Mixed martial artist Tito Ortiz takes on new opponent: Texting while driving
Just like he pounds his opponents, mixed martial artist Tito Ortiz is pounding home this message: Don’t text and drive.
“I was taking a day off from training and driving in my Rolls-Royce Phantom, my pride and joy, and I looked down at my phone for literally one second because I had a text — and I crashed my Phantom,” Ortiz writes in a blog post for ESPN.com. “Seriously, kids, don’t text and drive.”
|Tito Ortiz says auto insurance won’t cover $45,000 worth of damage to his Rolls-Royce.|
The wreck occurred in California, which prohibits texting while driving. However, the Automobile Club of Southern California says that since the texting ban took effect in 2009, the number of drivers who’ve been seen texting actually has risen.
Ortiz, a UFC fighter known as “The Huntington Beach Bad Boy,” says the crash was an expensive lesson. The Rolls-Royce is worth $300,000; the wreck caused about $45,000 worth of damage.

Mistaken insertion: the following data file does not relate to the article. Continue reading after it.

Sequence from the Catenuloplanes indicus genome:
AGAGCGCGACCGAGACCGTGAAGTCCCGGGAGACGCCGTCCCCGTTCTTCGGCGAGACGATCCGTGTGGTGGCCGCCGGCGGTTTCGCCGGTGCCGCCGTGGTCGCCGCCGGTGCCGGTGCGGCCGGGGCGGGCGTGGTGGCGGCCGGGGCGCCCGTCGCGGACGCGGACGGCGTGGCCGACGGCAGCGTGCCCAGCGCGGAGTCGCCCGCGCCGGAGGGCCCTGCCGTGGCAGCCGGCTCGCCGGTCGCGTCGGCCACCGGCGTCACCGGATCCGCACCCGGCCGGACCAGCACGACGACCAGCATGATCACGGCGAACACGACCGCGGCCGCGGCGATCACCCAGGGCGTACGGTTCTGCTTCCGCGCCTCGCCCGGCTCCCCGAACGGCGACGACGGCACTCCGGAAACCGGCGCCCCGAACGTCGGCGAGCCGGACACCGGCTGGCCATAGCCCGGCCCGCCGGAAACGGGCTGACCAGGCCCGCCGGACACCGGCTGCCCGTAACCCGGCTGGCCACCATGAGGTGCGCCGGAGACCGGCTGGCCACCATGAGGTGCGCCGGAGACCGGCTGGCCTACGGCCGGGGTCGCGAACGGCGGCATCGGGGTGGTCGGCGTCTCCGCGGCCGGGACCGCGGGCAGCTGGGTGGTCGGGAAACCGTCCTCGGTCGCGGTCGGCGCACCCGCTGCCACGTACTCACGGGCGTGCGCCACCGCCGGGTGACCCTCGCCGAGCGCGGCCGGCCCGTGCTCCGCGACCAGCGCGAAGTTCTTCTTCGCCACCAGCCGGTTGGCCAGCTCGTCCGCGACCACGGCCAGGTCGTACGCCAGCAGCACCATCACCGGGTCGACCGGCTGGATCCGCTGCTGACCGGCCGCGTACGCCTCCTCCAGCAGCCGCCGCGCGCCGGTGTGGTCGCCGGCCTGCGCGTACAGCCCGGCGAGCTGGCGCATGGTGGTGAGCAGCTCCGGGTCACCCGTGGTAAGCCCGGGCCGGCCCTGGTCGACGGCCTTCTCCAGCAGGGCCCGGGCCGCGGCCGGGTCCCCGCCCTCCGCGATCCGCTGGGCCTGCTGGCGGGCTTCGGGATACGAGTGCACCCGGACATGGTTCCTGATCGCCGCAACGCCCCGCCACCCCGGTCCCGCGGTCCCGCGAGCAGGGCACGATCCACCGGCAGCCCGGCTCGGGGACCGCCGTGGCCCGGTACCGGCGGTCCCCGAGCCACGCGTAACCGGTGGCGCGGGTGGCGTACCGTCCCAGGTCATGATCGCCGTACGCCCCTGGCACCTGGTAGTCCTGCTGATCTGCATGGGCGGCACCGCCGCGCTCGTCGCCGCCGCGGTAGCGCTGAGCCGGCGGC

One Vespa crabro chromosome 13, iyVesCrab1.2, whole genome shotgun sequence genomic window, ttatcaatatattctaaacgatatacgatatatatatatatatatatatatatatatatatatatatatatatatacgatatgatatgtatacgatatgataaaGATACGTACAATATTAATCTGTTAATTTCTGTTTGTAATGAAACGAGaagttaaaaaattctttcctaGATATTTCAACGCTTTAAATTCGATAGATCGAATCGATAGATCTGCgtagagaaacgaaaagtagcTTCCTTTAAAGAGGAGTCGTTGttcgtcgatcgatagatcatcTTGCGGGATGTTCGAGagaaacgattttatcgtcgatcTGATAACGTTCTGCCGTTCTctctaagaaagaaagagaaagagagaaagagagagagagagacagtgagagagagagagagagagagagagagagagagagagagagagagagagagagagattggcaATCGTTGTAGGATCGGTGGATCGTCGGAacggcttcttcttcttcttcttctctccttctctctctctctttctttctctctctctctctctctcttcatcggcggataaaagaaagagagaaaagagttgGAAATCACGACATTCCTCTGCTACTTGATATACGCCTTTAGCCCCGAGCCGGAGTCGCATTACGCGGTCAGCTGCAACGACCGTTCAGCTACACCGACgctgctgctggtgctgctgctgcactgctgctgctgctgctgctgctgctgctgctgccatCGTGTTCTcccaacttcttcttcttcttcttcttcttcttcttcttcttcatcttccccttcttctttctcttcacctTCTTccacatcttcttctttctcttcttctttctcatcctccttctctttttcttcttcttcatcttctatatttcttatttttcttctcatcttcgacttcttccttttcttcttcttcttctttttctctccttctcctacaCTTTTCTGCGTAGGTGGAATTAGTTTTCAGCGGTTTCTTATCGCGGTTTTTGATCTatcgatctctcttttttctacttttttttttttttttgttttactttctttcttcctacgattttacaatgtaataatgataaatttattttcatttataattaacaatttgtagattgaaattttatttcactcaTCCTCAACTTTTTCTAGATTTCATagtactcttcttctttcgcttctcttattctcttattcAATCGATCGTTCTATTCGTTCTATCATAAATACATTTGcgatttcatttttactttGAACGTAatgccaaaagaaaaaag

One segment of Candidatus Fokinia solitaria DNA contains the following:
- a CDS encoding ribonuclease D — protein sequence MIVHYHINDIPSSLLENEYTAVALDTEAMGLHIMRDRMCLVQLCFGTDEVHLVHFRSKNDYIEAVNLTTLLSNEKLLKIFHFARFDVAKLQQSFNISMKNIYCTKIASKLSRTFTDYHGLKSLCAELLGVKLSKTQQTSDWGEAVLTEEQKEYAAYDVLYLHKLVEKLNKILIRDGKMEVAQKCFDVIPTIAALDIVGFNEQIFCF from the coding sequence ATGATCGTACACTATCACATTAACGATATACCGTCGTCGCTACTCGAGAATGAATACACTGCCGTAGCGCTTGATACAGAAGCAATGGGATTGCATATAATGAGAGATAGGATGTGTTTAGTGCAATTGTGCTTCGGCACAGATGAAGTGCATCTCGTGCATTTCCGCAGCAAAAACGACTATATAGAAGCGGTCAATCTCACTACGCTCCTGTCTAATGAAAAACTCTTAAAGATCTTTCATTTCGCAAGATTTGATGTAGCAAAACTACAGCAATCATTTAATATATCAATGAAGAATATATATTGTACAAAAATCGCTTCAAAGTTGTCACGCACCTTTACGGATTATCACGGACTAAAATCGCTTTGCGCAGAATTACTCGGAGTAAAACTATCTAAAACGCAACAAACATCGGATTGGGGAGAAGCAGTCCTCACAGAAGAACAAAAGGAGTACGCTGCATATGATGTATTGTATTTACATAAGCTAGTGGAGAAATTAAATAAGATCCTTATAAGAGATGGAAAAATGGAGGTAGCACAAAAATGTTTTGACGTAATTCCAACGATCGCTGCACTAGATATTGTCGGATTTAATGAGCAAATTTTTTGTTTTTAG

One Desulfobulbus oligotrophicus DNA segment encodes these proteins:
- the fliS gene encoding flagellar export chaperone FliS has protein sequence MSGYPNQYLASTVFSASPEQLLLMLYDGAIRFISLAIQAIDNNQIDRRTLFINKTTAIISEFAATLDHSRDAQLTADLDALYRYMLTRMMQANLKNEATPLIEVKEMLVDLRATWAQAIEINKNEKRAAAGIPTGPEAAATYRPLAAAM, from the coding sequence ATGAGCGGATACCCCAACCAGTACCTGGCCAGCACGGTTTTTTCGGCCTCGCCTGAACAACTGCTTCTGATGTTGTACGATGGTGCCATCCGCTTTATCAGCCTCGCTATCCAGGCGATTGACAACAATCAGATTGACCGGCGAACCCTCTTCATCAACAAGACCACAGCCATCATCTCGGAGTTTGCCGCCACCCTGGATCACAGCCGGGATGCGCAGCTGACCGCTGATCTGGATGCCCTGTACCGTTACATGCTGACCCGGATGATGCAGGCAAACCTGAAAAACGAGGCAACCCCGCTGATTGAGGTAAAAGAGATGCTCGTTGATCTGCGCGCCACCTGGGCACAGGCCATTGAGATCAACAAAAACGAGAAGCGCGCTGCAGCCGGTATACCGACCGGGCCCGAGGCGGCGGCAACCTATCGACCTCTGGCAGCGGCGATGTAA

The damage isn’t being covered by auto insurance, but it’s not clear why. In a Twitter message, Ortiz says money for repairs “will come out of my pocket.”
“I let my attention slip for one second … I just couldn’t believe what I’d done. The grill was totaled. The headlights were done. The hood was mangled up. It was a really, really expensive mistake,” Ortiz writes on ESPN.com.
Ortiz says he cried over the three-car crash, which happened in late July in Costa Mesa, Calif.
“There will be some guys reading this going ‘Really? Tito cried over a fender bender?’ but I know other guys will understand a man’s love for his vehicle,” he writes. “That’s my pride and joy. I love that car. I worked so hard to get that car. That’s a unique vehicle and I was so dumb to look at my phone.”
Thirty-four states and the District of Columbia prohibit texting while driving, according to the U.S. Department of Transportation. Yet a poll conducted in October 2010 for InsuranceQuotes.com found that 39 percent of licensed U.S. drivers age 18 and above had sent or received a text message while driving.
Distracted driving — including texting while driving — was reported in one-fifth of U.S. injury accidents in 2009, according to the National Highway Traffic Safety Administration.